The Christian and Poverty vs. Wealth (Part I)

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The questions of poverty and wealth have been with and will most likely stay with mankind forever. Jesus himself says that we will always have the poor with us (John 12:8). Poverty and wealth are found in every part of the world. Millions wallow in abject poverty in most parts of the globe and a small minority lives in luxury. While the vast majority of the people in the Western World (Western Europe, America, Canada, Australia, and New Zealand) have their basic needs met, the vast majority in Africa, parts of Asia and Latin America live in appalling conditions without adequate food, shelter, safe drinking water and basic medical care. The Christian Church is part and parcel of both worlds with both the extreme poor and the extreme rich among its ranks. What then is the Christian perspective and attitude towards both? What should be the Christian view and attitude to both?

We propose a series to explore both of these issues of poverty and wealth. This introductory article will zero in on some definitions of poverty and wealth and a survey of prevailing Christian attitudes to both. Articles two and three will focus on issues of poverty and the last two articles (four and five) on issues of wealth. In article two the thrust will be on why the widespread realities of poverty in the world, and article three will consider what can and should be done to drastically reduce it. The fifth article will delve into the Christian perspectives on wealth, and the concluding (fifth) will gauge the Christian views on wealth (its creation and distribution).

It is very hard to give a definition of poverty that fits all kinds and degrees of poverty. Who are the poor? What is considered poor in one part of the world may be seen as wealthy in another. For example, having a television and access to electricity may be signs of relative wealth in sub-Saharan Africa and other parts of the world while in developed nations those who possess these two may be among the poor. It might help to begin our definitions of poverty with the kinds of poverty. According to research done by John Stott, there are three major categories of poverty. These categories are the indignant or economically poor, the oppressed or powerless poor, and the humble or spiritual poor.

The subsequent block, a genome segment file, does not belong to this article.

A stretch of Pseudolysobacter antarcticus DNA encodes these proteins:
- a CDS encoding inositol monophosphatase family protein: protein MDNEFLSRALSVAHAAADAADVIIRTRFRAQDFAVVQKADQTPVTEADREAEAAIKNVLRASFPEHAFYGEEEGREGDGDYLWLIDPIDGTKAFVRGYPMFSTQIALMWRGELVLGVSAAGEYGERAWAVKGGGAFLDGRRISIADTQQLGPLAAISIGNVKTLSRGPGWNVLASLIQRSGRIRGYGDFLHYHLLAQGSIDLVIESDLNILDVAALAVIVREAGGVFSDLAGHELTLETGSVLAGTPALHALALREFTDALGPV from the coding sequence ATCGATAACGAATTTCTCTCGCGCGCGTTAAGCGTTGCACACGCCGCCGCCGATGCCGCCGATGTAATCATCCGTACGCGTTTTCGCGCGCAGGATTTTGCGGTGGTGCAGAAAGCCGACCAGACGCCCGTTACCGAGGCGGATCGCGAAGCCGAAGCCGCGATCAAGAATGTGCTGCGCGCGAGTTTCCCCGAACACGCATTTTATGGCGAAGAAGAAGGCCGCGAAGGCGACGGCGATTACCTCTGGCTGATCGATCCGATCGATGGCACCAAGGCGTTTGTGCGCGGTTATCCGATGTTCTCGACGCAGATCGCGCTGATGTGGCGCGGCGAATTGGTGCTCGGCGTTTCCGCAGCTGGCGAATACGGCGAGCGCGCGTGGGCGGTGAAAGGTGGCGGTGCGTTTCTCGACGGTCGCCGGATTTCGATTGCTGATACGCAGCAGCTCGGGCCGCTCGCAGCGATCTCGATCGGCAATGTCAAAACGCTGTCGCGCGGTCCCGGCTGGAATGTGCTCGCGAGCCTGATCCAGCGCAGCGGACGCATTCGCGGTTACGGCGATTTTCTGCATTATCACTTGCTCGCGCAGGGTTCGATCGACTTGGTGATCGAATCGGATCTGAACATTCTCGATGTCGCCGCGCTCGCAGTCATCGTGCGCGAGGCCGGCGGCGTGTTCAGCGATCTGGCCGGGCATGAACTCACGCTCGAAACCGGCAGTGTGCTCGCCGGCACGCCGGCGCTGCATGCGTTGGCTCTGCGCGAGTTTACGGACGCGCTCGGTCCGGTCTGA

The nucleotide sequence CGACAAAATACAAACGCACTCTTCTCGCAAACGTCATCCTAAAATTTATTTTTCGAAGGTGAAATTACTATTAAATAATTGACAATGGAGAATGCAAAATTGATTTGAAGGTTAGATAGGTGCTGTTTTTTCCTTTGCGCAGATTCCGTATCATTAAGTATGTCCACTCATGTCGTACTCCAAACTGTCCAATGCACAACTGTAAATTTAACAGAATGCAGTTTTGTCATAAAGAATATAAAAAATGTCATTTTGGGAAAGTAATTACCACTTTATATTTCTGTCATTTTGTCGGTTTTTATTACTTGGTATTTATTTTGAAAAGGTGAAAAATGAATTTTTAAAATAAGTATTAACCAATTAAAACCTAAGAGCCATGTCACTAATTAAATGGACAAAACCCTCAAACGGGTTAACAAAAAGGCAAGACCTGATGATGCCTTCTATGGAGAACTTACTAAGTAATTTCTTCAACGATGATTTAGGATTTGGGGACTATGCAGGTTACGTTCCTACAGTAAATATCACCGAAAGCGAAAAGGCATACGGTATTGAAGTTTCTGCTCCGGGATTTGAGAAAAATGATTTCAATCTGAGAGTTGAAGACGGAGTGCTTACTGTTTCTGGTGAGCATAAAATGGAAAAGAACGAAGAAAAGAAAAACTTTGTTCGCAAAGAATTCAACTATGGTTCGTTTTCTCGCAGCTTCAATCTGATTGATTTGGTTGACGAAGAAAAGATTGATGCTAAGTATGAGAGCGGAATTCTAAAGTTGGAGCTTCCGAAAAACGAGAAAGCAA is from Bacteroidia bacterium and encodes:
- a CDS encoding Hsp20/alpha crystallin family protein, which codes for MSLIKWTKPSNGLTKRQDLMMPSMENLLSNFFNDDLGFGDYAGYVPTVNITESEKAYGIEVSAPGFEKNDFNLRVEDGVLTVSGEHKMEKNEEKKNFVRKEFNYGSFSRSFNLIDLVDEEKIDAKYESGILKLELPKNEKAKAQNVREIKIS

Economically speaking the indignant poor are those who lack the basic necessities of life, namely, food, shelter, clothing and basic health needs. They are sometime referred to as the destitute. We may refer to people who have more than the basic necessities of life such a television, a vehicle, a smartphone, washing machine, two or three decent meals a day and the like that make life a bit more comfortable but in comparison with the rich poor relatively. They do not have luxury goods and items in abundance as the rich have. The word poor is also employed in reference to the one deserving pity and sympathy. Like we would say, “Poor Flomo, he recently lost both his job and his wife”.

The oppressed poor, sociologically and politically speaking, are those whose rights are denied because of their race, tribe, religion, political affiliation or place of residence. They may have some material comforts but have no say in the decision making of the society they belong to. The spiritually poor are those who recognize and acknowledge their need and dependence on God. They do not confide solely in their own strength or any other human strength. Jesus calls them, “blessed are the poor in spirit; theirs is the kingdom of heaven” (Matthew 5:8). Our main concern in this series is with the materially poor.

The rich on the other hand are those who have material abundance. This again is relative in relation to a particular society and depending on whom one is comparing the rich to. It is the complete opposite of the poor. They have lot of money and property and can afford the comforts of life. Poor can be used in terms of interesting and variety. “The country has a rich history and culture”.

A study of Church history reveals that there has been and still is a variety of Christian views on poverty and wealth ranging from seeing material poverty as the way of the true Christian life to regarding wealth as the reward of genuine faith, from seeing poverty as a mark of true spirituality to regarding wealth as an offense or obstacle to faith. We shall explore these a bit more in subsequent articles. Suffice it to say at this stage that poverty and wealth do affect real lives and how we regard them matters very much.

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